I blink and look out the window. Sure enough, the driver has brought us to the circle drive at the entrance of an upscale mall.
I straighten and start to back away, but he holds me fast, his grip on my ass firm enough to make me think of a hundred ways we could spend the next hour right here in this limo.
“I missed you too,” he says, voice gruff. “I thought leaving was the hardest thing I’d ever have to do, but it turned out staying away was so much harder.”
My heart pinches, and I draw in a sharp breath. “Marston—”
He presses a firm kiss to my mouth. “Later. We’ll talk later.” He moves me off his lap just as the driver opens the door.
October 5th, before
“Come on,” Liam says, stroking his hands down my arms. “I’ll be real sweet. I promise.”
I shrug out of his grasp and shake my head. Again. I’ve been politely declining the invitation to join him in his car for the past ten minutes, and yet we’ve somehow made it all the way from the dance floor in the middle of the gymnasium to the back door. “I said no. I’m not interested.”
“You know what you are, Brinley? A cocktease. You make promises with those pretty eyes and short skirts, and then shut down when it’s time to follow through.”
Promises with my eyes? What does that even mean? My cheeks burn, and I tug on my dress and glare. “I didn’t promise you anything, Liam.”
“Pretty soon that shit’s going to catch up with you,” he says. “Then you’ll be sorry you didn’t just give yourself to a nice guy like me.” He doesn’t wait for me to respond before turning around, pushing out the door, and heading toward the parking lot.
I nearly forget Liam when my gaze snags on the tall, dark-haired boy sitting on the hood of a beat-up Honda Civic and smoking a cigarette. He smirks when he catches me staring, and I blink at him as the door floats closed again.
I stand there and argue with myself. I could dance with my friends and tell them what an ass Liam was, but I’m afraid they’ll say he’s right and I should loosen up. Or maybe I should go home. I’d need to find a ride, since Liam’s the one who brought me here, but if I did, I could keep Brittany company. The doctor wouldn’t release her to come to the dance, so she and Mom are doing a movie night.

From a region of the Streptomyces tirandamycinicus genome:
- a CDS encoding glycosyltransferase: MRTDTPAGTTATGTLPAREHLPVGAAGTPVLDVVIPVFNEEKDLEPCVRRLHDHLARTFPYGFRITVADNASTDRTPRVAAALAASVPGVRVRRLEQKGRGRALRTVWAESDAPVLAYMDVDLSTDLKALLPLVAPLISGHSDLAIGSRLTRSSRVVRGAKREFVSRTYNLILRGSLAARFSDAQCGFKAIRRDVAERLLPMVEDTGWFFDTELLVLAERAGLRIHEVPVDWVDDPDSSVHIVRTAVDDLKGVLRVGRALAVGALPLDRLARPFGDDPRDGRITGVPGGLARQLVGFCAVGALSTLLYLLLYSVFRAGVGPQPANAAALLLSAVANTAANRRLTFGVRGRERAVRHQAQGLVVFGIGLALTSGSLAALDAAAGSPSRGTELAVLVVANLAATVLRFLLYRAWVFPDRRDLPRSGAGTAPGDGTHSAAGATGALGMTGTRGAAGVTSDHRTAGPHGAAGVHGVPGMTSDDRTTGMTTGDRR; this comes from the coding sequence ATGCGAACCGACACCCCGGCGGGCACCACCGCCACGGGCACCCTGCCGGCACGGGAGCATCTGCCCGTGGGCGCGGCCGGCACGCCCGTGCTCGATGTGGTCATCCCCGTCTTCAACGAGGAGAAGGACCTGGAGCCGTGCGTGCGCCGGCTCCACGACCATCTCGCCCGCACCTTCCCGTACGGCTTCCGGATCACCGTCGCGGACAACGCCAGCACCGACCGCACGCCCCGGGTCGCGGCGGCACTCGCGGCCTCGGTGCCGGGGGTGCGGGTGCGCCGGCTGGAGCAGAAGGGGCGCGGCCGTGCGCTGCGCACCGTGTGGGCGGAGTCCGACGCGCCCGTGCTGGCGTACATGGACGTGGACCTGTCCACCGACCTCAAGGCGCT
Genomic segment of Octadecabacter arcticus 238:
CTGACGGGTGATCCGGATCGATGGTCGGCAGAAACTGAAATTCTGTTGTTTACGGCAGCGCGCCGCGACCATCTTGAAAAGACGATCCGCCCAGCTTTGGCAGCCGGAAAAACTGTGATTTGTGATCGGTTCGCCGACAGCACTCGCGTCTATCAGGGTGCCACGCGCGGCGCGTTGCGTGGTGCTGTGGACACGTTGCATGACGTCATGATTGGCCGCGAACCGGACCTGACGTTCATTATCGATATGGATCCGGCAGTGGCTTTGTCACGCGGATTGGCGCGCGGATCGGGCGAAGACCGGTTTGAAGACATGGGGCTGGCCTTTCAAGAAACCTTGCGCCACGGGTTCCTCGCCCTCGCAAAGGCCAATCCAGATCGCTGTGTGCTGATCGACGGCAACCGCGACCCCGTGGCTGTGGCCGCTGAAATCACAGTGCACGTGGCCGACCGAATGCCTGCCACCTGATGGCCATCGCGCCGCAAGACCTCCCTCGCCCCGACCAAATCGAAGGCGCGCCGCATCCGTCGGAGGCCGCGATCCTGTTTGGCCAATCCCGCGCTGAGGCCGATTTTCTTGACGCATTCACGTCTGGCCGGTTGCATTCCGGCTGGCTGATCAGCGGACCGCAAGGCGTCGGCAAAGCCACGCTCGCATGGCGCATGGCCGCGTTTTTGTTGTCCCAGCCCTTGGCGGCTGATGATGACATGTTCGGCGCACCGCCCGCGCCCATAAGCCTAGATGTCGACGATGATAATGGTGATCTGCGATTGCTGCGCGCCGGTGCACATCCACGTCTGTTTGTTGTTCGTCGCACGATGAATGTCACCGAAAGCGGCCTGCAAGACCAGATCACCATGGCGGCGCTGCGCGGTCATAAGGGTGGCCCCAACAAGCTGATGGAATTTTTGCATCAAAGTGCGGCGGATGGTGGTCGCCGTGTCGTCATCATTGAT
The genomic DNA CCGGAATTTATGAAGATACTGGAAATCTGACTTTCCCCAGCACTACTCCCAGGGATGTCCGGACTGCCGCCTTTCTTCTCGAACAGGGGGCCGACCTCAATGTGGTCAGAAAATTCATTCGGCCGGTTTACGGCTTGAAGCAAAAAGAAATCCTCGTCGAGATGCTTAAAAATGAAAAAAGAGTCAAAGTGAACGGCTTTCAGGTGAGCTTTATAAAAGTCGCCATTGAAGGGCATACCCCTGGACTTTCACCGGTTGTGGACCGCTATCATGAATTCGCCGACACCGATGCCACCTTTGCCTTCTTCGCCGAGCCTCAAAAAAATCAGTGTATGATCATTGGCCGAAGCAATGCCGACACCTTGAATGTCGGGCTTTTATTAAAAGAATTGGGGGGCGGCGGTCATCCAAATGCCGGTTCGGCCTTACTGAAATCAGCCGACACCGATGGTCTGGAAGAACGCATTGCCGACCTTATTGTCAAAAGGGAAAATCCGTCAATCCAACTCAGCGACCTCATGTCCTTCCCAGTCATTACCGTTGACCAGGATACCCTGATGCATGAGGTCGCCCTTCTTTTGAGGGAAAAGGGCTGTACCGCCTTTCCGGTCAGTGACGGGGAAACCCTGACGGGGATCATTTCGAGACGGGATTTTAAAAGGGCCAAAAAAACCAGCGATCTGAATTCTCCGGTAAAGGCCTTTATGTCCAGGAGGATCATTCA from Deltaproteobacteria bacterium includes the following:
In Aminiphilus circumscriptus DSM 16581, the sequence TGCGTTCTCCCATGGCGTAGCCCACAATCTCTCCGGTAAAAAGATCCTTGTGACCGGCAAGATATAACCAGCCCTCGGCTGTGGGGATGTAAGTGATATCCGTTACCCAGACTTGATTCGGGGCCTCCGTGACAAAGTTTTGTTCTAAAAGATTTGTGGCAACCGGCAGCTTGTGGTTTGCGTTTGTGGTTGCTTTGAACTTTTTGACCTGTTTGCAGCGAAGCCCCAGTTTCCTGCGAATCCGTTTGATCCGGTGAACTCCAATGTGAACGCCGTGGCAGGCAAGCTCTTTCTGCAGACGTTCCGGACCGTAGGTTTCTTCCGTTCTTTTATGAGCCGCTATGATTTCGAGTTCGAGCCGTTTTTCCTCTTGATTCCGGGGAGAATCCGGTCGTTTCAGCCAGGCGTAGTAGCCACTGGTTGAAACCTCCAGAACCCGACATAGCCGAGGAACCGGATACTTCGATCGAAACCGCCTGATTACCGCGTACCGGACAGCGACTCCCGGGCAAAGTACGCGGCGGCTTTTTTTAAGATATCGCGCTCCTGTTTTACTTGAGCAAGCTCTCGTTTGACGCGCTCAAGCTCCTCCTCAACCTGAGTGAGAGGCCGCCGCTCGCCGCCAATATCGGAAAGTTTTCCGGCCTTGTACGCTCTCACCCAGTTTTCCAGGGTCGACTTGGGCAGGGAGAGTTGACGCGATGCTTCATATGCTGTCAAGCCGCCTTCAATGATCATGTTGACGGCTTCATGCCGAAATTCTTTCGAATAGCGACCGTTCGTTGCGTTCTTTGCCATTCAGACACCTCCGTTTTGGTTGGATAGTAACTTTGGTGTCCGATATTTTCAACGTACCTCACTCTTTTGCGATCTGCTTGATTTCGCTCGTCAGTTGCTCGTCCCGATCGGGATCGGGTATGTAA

Neither option appeals to me. And maybe this makes me a bad friend or a bad sister, but what appeals to me is the guy sitting in the parking lot just beyond that door. Marston Rowe.
He’s a senior at OV High, so I don’t have any classes with him. But I’ve seen him in the halls since he started here last month, and he’s barely acknowledged my existence. I’d say he’s avoiding me, but that’s ridiculous. I didn’t do anything wrong. I’m not one of those popular girls who maintains her status by stomping on other people. I’m nice to everyone. But maybe . . . maybe he thinks I’m uptight too. Or maybe he hated kissing me?
I should stay away. If he wants to avoid me, that’s his business, not mine. It was just a kiss. It probably didn’t mean anything to him, and it shouldn’t mean anything to me. But . . .
When I take a deep breath and push outside, I’m relieved to see he hasn’t moved from his spot. He’s not in dress clothes like the other boys. Marston’s wearing torn-up jeans and a button-up shirt. He’s undone the top buttons and rolled the sleeves to the elbows, exposing thick forearms and a tattoo around his right wrist.
I stride to him, pretending we’re friends and he doesn’t intimidate the hell out of me. “I’m surprised you came.” I look over my shoulder toward the gymnasium doors. I didn’t see him in there earlier, and I’d bet money he didn’t set foot inside tonight. Since my attention goes to him anytime he’s anywhere close, I don’t think I would’ve missed him. “If you want some company, I could go inside with you and introduce you to some people.”
“Nah.” He takes a drag off his cigarette and turns his head to exhale a long stream of smoke. “I’m good.”
I bite my bottom lip, then take a chance and hoist myself onto the hood beside him. “Hasn’t anyone told you that’s a deadly habit?”
When Marston turns back to me, he arches a brow. “Do you need something?”
The day was sweltering, but the heat faded with the setting sun. The October breeze is a welcome, cool caress on my hot cheeks. I shrug. “I was bored in there, so I might as well keep you company out here.”